"What you need most to see Tahiti-Polynesia on a low budget is time, and the wisdom to avoid trying to see and do too much."
That advice from well-traveled author David Stanley in the recently released third edition of "Tahiti-Polynesia Handbook" (Moon Travel Handbooks, $3.95) is followed by a wealth of practical information to make such an adventure possible
Stanley concedes that Tahiti is "easily the most expensive corner of the South Pacific," but he adds that, "Fortunately, facilities for budget travelers are highly developed through the Society Islands, often with cooking facilities that allow you to save a lot on meals. Cheap transportation is available by inter-island boats and local trucks, and bicycles can be hired in many places."
The Tahiti-French Polynesia region includes 130 islands and atolls scattered over the southeastern Pacific Ocean halfway between Australia and South America. Although it's only 2 1/2 hours farther from North America by air than Hawaii, Stanley says that "Hawaii gets more visitors in 10 days than Tahiti-Polynesia gets in a year."
Although Stanley's guide is designed for those traveling in any budget range, it's packed with practical information that is invaluable to the budget explorer. You'll find inter-island ferry services and schedules, candid descriptions of lodgings, including camping and dormitory facilities, information on sporting opportunities, and details on economical entertainment and land transportation.
Stanley advises: "If you're on a budget, avoid prepaying hotel accommodations booked from home. You can always do better locally upon arrival."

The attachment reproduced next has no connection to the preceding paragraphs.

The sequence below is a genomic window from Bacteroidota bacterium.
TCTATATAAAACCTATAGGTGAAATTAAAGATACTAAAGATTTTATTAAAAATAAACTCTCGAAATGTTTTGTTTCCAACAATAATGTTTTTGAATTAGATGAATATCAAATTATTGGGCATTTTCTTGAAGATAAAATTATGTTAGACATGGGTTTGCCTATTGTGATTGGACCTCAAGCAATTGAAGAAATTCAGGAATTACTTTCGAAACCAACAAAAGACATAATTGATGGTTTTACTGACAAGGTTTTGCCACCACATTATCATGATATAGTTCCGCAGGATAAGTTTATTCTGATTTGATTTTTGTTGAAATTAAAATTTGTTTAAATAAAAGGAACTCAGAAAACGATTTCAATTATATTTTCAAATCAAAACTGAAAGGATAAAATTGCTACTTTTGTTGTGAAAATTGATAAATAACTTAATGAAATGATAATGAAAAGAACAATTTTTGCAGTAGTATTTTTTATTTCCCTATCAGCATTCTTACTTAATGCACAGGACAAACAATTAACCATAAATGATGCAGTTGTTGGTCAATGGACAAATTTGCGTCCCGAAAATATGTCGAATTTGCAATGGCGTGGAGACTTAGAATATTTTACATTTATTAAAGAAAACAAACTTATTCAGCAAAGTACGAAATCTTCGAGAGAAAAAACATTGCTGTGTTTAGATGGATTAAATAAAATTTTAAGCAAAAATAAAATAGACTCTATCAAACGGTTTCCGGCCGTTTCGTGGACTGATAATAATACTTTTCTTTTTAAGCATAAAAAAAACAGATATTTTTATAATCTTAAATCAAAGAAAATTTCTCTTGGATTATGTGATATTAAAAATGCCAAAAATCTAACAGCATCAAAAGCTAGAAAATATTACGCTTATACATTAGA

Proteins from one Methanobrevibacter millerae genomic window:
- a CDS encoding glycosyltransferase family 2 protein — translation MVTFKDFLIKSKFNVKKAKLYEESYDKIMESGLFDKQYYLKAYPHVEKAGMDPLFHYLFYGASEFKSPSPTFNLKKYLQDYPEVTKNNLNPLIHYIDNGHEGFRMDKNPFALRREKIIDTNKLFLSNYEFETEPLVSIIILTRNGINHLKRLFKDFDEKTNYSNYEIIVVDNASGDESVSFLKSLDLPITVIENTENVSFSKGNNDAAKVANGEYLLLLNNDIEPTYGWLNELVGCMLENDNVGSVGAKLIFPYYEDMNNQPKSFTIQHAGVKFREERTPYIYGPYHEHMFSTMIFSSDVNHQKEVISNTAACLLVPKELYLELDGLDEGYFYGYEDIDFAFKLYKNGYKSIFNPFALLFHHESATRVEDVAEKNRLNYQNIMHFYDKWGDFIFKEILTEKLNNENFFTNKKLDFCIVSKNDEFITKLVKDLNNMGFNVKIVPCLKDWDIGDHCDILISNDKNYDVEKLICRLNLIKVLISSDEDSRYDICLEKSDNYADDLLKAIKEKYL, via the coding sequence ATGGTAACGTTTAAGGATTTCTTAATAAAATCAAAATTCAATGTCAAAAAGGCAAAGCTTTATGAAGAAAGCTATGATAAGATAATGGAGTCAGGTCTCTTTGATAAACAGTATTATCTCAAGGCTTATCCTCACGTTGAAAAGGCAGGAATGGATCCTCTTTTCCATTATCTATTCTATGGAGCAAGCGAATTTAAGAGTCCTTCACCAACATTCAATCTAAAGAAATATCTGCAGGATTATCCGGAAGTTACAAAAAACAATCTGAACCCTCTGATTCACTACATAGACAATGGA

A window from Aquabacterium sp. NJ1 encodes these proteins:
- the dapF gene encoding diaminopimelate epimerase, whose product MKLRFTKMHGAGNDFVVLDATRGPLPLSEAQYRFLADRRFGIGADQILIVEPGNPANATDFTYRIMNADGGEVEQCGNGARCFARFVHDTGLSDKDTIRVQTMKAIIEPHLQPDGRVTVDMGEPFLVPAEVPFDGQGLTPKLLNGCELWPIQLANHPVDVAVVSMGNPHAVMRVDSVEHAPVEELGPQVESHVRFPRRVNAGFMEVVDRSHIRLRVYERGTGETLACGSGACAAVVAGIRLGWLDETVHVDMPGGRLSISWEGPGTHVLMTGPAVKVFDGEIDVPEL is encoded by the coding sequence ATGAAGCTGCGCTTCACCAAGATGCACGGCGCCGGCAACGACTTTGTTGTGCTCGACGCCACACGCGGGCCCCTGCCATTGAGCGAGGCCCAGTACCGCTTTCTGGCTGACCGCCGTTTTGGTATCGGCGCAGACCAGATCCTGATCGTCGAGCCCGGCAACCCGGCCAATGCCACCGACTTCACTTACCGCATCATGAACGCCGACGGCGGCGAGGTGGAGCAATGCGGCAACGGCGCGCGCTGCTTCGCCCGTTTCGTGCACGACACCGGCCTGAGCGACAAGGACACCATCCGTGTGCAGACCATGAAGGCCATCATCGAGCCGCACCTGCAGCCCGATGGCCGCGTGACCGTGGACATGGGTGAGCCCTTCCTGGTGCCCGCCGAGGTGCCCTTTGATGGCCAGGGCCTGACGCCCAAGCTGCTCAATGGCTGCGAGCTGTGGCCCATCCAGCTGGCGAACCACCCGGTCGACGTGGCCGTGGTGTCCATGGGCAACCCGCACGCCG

The gateway for international travelers arriving by air is Papeete on the island of Tahiti; unfortunately, the way the flights are scheduled, this almost always occurs in the middle of the night. But local budget accommodation operators will often turn up to meet the flights, and usually will offer free transportation to their facilities.
After arriving on Tahiti, says Stanley, independent budget travelers should travel by boat as much as possible. Tahiti, Moorea, Huahine, Raiatea and Bora Bora are popular among visitors for their combination of beaches, mountain scenery, easy access and the wealth of budget accommodations.
The neighboring island of Moorea, for example, can be reached by high-speed catamaran in just 30 minutes from Papeete for about $10. Slower 400-passenger car ferries also make repeated crossings throughout the day for $8. Hotel prices start at about $10 for a dormitory bed, and budget places often provide cooking facilities. But, Stanley warns; "Be aware that some of the low-budget places included in this book are a lot more basic than what is sometimes referred to as 'budget' accommodations in the States."